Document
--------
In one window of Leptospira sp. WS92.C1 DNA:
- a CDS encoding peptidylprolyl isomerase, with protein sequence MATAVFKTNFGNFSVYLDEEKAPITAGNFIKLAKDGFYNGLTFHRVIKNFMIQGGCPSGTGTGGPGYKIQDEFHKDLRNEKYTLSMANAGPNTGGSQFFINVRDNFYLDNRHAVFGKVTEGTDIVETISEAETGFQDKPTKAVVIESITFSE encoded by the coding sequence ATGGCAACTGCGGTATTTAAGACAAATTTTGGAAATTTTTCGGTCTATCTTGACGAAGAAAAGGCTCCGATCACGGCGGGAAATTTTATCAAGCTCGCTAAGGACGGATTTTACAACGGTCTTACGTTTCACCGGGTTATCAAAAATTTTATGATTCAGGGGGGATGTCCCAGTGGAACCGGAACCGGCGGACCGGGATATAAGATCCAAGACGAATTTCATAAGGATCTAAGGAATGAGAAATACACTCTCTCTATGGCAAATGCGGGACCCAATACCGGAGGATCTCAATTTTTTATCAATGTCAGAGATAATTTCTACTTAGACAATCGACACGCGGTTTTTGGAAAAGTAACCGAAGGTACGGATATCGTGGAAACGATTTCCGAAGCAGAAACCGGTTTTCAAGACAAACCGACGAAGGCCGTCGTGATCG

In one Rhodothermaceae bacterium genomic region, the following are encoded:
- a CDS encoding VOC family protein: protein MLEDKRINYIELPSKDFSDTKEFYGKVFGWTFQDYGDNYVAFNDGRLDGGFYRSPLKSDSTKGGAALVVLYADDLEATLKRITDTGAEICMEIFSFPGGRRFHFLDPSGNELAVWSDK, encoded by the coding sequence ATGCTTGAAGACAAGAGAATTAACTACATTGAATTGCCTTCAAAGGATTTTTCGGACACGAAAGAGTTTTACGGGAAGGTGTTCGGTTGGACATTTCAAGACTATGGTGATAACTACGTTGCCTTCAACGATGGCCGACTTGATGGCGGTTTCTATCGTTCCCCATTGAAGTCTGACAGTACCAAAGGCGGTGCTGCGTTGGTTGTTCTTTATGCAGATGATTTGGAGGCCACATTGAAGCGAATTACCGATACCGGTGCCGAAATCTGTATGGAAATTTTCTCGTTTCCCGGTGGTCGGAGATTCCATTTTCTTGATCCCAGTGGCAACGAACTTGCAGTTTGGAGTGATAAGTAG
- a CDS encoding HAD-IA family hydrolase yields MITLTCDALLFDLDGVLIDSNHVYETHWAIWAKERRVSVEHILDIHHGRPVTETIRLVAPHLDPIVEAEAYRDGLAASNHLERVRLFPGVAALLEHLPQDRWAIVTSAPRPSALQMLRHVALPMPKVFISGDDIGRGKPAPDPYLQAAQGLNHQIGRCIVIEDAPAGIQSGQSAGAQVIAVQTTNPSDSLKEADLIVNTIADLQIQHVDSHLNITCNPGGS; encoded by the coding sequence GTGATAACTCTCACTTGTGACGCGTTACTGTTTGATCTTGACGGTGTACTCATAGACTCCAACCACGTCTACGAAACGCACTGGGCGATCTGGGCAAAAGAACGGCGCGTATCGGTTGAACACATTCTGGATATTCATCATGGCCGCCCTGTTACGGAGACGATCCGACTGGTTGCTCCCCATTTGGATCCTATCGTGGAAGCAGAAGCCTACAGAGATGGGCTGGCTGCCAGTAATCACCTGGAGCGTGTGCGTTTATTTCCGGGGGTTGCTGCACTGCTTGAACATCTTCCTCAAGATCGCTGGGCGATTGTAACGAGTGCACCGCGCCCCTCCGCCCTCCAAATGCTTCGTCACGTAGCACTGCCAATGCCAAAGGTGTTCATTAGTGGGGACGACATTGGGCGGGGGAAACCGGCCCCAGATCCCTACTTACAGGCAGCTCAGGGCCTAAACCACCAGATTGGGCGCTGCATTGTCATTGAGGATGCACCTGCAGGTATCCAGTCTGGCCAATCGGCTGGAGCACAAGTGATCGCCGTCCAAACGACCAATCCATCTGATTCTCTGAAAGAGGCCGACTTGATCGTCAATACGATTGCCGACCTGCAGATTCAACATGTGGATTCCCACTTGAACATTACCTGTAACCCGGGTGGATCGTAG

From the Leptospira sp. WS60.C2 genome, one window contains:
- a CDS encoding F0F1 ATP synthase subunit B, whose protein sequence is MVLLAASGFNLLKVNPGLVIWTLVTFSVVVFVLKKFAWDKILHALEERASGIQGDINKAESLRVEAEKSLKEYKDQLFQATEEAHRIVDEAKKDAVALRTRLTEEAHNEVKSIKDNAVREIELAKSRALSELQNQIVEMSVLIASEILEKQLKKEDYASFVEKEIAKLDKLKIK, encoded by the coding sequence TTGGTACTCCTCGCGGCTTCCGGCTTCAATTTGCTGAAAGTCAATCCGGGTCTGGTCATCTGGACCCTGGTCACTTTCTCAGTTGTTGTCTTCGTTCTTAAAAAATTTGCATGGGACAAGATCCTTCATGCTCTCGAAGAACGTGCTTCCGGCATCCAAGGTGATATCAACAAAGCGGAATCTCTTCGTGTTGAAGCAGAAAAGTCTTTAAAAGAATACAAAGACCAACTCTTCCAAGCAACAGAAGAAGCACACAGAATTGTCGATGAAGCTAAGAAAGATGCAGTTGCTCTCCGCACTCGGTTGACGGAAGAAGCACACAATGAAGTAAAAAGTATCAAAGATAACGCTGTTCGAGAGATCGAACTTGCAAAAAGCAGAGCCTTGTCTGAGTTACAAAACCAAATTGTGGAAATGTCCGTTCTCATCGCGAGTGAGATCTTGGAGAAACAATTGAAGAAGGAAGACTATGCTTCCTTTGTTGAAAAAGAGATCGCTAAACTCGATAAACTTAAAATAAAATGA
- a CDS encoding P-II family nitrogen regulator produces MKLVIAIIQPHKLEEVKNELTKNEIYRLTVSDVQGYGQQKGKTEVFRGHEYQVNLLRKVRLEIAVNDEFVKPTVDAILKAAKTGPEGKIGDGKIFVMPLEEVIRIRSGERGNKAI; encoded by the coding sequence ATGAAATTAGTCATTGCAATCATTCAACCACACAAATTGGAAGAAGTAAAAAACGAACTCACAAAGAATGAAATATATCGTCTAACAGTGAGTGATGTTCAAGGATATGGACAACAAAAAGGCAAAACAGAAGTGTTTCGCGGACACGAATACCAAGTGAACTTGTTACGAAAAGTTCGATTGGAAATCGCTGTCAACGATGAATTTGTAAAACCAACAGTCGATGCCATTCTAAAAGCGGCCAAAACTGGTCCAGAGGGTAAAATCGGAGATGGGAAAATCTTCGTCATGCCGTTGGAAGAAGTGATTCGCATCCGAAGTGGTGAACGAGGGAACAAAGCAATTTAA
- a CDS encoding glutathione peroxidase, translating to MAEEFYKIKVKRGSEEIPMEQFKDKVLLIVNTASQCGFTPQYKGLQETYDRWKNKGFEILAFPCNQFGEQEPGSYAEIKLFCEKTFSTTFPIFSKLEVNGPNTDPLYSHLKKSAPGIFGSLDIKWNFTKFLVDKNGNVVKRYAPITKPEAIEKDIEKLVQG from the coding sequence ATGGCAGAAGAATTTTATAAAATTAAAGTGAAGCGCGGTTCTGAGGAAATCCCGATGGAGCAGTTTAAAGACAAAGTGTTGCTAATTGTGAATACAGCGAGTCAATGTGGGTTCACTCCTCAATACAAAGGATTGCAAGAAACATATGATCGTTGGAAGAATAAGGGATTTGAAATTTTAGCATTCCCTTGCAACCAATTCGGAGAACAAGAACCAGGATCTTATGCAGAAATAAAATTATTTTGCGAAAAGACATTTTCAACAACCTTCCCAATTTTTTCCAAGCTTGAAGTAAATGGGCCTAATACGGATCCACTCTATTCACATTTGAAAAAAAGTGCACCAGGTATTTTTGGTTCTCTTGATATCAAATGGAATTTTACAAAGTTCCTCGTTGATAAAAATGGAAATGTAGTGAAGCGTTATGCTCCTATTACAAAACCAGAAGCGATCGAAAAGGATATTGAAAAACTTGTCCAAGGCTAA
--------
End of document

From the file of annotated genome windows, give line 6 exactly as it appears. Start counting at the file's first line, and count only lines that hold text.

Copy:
From the Leptospira sp. WS60.C2 genome, one window contains: